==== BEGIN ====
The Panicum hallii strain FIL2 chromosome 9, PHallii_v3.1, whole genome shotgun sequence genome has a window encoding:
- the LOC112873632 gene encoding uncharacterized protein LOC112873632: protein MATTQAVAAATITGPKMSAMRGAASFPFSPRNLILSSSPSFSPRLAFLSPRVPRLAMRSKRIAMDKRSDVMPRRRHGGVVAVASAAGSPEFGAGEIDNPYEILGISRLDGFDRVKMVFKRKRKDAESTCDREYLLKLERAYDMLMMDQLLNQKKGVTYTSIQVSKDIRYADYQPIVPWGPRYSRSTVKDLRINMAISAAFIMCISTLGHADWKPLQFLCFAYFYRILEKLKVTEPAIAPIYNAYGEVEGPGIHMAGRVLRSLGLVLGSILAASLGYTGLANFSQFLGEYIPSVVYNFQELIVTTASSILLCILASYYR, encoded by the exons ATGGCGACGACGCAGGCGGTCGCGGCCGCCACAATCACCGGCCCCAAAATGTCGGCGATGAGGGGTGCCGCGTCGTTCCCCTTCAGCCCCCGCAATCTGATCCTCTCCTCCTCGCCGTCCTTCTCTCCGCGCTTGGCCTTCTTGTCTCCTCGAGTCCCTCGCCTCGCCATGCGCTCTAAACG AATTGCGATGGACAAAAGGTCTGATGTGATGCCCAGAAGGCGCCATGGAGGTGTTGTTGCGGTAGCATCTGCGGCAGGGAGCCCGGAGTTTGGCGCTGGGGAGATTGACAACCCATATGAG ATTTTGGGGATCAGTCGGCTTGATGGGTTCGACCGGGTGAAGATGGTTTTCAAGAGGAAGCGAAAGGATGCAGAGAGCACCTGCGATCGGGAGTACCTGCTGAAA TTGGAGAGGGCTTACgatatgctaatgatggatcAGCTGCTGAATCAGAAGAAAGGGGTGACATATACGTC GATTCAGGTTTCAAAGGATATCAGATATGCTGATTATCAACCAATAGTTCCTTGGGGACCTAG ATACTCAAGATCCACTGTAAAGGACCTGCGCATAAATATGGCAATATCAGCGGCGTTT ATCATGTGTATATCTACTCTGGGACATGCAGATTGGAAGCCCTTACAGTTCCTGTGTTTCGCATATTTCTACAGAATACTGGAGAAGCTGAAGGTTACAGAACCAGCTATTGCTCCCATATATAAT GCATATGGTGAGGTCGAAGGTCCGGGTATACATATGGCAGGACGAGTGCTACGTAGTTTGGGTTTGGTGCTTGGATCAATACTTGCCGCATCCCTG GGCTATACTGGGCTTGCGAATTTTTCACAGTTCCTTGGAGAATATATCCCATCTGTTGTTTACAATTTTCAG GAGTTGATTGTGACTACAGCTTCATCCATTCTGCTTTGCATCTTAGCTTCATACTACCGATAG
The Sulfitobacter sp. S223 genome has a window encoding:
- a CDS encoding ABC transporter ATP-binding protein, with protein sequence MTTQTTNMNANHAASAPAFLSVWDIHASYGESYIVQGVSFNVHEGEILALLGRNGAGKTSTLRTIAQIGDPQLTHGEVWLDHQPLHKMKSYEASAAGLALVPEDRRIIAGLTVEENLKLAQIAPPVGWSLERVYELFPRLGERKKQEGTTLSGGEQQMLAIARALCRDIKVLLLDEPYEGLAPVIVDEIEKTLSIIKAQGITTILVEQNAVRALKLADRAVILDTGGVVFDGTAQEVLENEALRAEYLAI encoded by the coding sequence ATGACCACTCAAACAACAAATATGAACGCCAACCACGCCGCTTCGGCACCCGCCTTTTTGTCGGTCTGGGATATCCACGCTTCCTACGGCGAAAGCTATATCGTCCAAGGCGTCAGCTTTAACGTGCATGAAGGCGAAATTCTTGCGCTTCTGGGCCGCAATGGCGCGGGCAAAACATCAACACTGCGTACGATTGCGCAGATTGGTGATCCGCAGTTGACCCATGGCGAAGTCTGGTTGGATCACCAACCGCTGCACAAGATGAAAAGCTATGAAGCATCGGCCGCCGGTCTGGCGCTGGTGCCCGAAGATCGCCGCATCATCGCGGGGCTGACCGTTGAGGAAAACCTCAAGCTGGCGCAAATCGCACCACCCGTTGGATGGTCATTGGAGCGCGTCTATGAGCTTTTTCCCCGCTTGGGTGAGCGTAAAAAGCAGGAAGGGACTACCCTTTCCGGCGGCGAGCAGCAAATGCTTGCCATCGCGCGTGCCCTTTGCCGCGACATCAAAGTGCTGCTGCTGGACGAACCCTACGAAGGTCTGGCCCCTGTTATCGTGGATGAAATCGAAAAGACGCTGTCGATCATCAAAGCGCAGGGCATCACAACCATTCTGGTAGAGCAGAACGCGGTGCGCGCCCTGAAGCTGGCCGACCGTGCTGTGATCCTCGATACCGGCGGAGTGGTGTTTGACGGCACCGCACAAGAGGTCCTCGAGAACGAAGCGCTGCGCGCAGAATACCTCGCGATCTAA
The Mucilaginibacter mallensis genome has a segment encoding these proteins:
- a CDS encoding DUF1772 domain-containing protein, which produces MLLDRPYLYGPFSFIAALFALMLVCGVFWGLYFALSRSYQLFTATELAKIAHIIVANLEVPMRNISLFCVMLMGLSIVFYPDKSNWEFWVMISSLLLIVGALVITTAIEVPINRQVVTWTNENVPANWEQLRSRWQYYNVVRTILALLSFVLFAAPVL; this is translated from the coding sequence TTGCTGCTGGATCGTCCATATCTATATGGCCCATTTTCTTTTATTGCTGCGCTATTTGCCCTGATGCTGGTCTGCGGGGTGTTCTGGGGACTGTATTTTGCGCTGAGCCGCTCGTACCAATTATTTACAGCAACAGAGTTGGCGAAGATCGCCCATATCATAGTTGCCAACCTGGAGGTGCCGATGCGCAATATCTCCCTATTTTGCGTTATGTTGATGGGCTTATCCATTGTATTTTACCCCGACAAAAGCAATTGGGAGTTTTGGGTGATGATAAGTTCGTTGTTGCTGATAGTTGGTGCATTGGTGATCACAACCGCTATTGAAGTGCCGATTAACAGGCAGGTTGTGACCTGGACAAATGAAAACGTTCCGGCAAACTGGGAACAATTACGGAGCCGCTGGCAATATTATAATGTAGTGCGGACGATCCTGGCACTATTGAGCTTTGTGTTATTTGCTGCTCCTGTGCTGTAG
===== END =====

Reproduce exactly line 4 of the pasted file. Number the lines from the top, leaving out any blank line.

- a CDS encoding ABC transporter ATP-binding protein, with protein sequence MTTQTTNMNANHAASAPAFLSVWDIHASYGESYIVQGVSFNVHEGEILALLGRNGAGKTSTLRTIAQIGDPQLTHGEVWLDHQPLHKMKSYEASAAGLALVPEDRRIIAGLTVEENLKLAQIAPPVGWSLERVYELFPRLGERKKQEGTTLSGGEQQMLAIARALCRDIKVLLLDEPYEGLAPVIVDEIEKTLSIIKAQGITTILVEQNAVRALKLADRAVILDTGGVVFDGTAQEVLENEALRAEYLAI encoded by the coding sequence ATGACCACTCAAACAACAAATATGAACGCCAACCACGCCGCTTCGGCACCCGCCTTTTTGTCGGTCTGGGATATCCACGCTTCCTACGGCGAAAGCTATATCGTCCAAGGCGTCAGCTTTAACGTGCATGAAGGCGAAATTCTTGCGCTTCTGGGCCGCAATGGCGCGGGCAAAACATCAACACTGCGTACGATTGCGCAGATTGGTGATCCGCAGTTGACCCATGGCGAAGTCTGGTTGGATCACCAACCGCTGCACAAGATGAAAAGCTATGAAGCATCGGCCGCCGGTCTGGCGCTGGTGCCCGAAGATCGCCGCATCATCGCGGGGCTGACCGTTGAGGAAAACCTCAAGCTGGCGCAAATCGCACCACCCGTTGGATGGTCATTGGAGCGCGTCTATGAGCTTTTTCCCCGCTTGGGTGAGCGTAAAAAGCAGGAAGGGACTACCCTTTCCGGCGGCGAGCAGCAAATGCTTGCCATCGCGCGTGCCCTTTGCCGCGACATCAAAGTGCTGCTGCTGGACGAACCCTACGAAGGTCTGGCCCCTGTTATCGTGGATGAAATCGAAAAGACGCTGTCGATCATCAAAGCGCAGGGCATCACAACCATTCTGGTAGAGCAGAACGCGGTGCGCGCCCTGAAGCTGGCCGACCGTGCTGTGATCCTCGATACCGGCGGAGTGGTGTTTGACGGCACCGCACAAGAGGTCCTCGAGAACGAAGCGCTGCGCGCAGAATACCTCGCGATCTAA